Garmin foot pod calibration – one of life’s mysteries

Today’s run (street): 5 miles

The action of calibrating my Garmin’s foot pod is hit or miss. The best way to do it is when you run an exact distance and it calibrates automatically. Another method is to adjust the foot pod based upon a known factor, such as the percentage between what was recorded and what you actually ran. The third way is the worst way and of course it’s the one I usually follow because it’s also the the easiest. In this case, when I’m consistently over or under recording my distance (compared with Gmaps) I manually compensate by arbitrarily increasing the the index until I get close. Sometimes this works great and the foot pod will report accurately for many runs. Since I often switch the foot pod between pairs of shoes it’s usually off by some factor anyway and that’s why I Gmap my runs.

Easier said than done

This morning I adjusted the foot pod thinking that a .05% decrease would compensate for over recording would get me to the 1/100ths of a mile accuracy that I often observe. When I went out this morning on the freshly plowed streets I was moving well. Except for on the spots that were still covered with packed snow my pace was fast and my stride was good. I often follow the same exact route for the first mile to gauge whether the Garmin is ahead or behind my real distance. I must have been confused today because I came through the first mile thinking that the foot pod was under recording, when in fact it was probably off by 3% the other way. I’m still fuzzy about when it chirped and where I was when that happened but when I finished my run the recorded distance was .23 miles greater than what I mapped using Gmaps.

I find it hard to believe my calibration was that far off and I have a different theory. Much of the roads were covered with a combination of slush and snow and my form differed greatly when I ran on those sections versus the open pavement.  It’s possible that this difference in stride, cadence and lift may have thrown off the foot pod. I won’t ever really know but I’m planning to reset the foot pod to 100% index value and start again. If I thought that a GPS watch would be more accurate I’d probably buy the Garmin 210. Most of the time I’d be better off just running with a stop watch and calculating pace later, after I’d Gmapped the route. The only problem with that is when I run the trails or on the treadmill and the foot pod also provides excellent data that I value, including split times and cadence. I guess I’ll just keep calibrating and hoping for the best.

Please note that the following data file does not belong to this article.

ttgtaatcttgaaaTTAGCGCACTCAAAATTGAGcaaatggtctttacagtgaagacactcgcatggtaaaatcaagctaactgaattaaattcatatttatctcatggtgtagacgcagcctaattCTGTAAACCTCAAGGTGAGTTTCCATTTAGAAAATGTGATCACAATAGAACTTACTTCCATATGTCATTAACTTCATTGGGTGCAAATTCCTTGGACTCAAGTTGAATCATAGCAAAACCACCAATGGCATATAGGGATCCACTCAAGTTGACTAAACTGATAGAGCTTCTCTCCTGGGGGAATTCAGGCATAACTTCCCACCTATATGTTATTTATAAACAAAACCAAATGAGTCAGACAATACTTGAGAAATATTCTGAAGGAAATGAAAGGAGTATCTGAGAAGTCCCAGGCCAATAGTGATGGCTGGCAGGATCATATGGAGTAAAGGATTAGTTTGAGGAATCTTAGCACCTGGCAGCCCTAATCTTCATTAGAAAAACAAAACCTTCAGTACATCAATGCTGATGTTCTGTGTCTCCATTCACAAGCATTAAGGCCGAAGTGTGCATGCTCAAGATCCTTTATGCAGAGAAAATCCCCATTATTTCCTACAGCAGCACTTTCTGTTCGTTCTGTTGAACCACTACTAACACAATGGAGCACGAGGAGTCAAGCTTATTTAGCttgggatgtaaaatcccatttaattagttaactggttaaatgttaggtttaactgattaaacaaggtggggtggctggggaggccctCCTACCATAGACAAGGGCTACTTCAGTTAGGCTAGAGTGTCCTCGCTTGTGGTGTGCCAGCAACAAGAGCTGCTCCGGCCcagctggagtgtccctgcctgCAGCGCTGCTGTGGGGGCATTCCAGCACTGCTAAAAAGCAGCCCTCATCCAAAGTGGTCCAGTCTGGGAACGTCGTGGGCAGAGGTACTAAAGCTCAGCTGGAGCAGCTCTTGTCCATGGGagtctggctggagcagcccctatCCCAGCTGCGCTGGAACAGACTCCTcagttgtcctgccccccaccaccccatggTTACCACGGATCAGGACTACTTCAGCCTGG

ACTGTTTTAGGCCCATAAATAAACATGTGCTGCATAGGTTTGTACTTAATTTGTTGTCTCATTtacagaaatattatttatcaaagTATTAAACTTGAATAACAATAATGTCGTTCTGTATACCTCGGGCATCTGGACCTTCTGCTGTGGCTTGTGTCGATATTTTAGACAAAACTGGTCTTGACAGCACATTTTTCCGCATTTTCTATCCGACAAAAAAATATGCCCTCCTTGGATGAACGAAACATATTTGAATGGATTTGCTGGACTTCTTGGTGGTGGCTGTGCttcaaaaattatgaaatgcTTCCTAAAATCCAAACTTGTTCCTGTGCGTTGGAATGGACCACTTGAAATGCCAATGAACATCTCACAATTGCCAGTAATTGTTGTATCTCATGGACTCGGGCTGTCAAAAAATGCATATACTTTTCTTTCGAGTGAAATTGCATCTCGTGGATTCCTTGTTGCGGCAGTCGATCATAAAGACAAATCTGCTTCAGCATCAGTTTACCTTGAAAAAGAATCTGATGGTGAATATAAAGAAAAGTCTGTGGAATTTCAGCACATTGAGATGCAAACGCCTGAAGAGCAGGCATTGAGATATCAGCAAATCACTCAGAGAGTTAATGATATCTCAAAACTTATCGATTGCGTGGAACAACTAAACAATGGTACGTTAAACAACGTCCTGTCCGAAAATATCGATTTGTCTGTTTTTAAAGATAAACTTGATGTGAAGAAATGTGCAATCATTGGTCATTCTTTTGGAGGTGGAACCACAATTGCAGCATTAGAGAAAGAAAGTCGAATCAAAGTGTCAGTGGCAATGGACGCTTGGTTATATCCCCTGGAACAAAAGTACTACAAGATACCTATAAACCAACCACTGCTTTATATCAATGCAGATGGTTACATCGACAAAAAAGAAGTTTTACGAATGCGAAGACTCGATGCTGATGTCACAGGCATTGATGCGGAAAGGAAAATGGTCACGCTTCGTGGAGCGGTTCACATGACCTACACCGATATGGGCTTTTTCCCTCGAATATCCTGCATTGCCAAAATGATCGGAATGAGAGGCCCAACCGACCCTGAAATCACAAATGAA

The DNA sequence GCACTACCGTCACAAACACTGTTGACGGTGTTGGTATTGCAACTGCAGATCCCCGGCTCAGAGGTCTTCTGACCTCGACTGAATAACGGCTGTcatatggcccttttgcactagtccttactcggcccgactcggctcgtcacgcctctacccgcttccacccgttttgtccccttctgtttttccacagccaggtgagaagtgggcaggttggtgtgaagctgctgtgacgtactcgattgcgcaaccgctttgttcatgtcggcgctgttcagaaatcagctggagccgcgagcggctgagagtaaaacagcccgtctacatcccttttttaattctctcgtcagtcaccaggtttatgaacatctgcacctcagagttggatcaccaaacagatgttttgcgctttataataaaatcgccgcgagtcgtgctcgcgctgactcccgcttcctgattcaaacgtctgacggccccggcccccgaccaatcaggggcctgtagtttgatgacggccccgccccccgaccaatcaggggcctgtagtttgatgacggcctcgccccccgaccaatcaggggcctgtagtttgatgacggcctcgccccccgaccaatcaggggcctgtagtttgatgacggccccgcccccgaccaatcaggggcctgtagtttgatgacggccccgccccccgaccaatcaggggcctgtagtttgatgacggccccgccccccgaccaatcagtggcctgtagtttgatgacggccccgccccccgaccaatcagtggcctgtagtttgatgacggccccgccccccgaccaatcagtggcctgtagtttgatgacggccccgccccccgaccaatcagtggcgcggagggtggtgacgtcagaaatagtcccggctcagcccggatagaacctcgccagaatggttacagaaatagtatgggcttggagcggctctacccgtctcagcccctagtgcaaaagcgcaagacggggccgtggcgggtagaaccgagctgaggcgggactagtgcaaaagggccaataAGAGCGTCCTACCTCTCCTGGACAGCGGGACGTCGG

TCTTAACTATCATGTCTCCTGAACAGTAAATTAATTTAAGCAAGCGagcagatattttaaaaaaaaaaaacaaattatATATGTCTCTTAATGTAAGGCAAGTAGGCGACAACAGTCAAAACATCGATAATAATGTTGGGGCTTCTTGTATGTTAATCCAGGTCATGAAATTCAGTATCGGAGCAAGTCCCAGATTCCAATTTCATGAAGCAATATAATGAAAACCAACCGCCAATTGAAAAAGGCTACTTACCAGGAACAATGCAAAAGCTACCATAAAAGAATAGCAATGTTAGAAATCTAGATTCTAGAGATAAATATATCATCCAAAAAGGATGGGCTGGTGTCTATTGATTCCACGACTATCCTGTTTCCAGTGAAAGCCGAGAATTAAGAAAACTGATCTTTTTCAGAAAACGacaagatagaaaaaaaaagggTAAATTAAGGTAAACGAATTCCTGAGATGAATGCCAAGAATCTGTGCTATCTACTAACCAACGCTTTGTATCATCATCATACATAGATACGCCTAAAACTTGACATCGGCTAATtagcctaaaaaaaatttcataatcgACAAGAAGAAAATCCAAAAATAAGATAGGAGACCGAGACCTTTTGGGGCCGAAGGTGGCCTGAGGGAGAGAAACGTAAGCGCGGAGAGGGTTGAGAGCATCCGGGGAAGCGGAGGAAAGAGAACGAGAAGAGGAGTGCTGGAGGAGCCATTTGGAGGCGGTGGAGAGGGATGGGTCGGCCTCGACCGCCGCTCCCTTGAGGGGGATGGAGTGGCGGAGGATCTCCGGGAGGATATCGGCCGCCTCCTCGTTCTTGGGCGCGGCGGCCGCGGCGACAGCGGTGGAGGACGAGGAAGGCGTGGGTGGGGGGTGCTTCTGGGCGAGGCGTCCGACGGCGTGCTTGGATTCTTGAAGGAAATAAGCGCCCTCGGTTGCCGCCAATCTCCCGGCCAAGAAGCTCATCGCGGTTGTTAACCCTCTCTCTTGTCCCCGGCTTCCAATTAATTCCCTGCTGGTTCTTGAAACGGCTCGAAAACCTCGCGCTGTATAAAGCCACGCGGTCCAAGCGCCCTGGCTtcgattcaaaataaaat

Time to calibrate the FR60

Today’s workout (street): 4.17 miles at 8:57/mile

Yesterday’s run felt so effortless that I wasn’t ready to stop when we reached the end. Business took priority over pleasure but I did feel great for the remainder of the work day. The run itself was work and I felt the effect of all those hills this morning when I woke up. Still, I was anxious to get out for another run. My wife and kids were volunteering at my son’s elementary school all morning. I had nothing on the calendar until after lunch so I headed out for my run around 9:00 AM with temperatures in the the high 30’s under overcast skies. My Garmin was fairly quiet so I knew I was within pace range although a check of the display showed my pace to be a little slower than it seemed. I stepped it up after the first mile and would periodically surge for 30 seconds to a minute before falling back to my default pace. I was running faster than yesterday’s city excursion and I felt the difference. All the same I didn’t feel that I was working that hard and the data from my heart rate monitor confirmed it. I felt like I had covered a lot of ground but I ended up only going a little more than four miles. It was just far enough to count as a good workout.

When I finished the run I checked my Garmin and saw it displayed 4.07 miles, averaging 9:10. 9:10 isn’t a bad pace and I figured that yesterday’s run had wore me out more than I’d thought. I then mapped the exact route using Gmaps and saw that the Garmin under-counted the distance by 2.3%. Adjusting my pace for that variance, my overall average was under 9:00 (8:57) and my splits were 8:54, 8:57, 9:03 and 8:59. Love the FR60! I’m going to try to calibrate it a little closer so I don’t have to do so much math. I haven’t messed with the calibration adjustment on the FR60 yet. The default accuracy is +/- 3%. It wasn’t all that easy to adjust the 50 so I’m hoping the 60’s controls are better. My problem with calibration is that I switch my foot pod often between my pairs of street and trail running shoes and every change affects the calibration accuracy. Overall, I’m happy with my recent runs and glad that I’ve made my way down to the low 9:00’s that I was running prior to my pneumonia disruption. I don’t know what I’ll run tomorrow. The skies are looking ominous but I’m hoping that this passes and that the trails are in good shape by Sunday.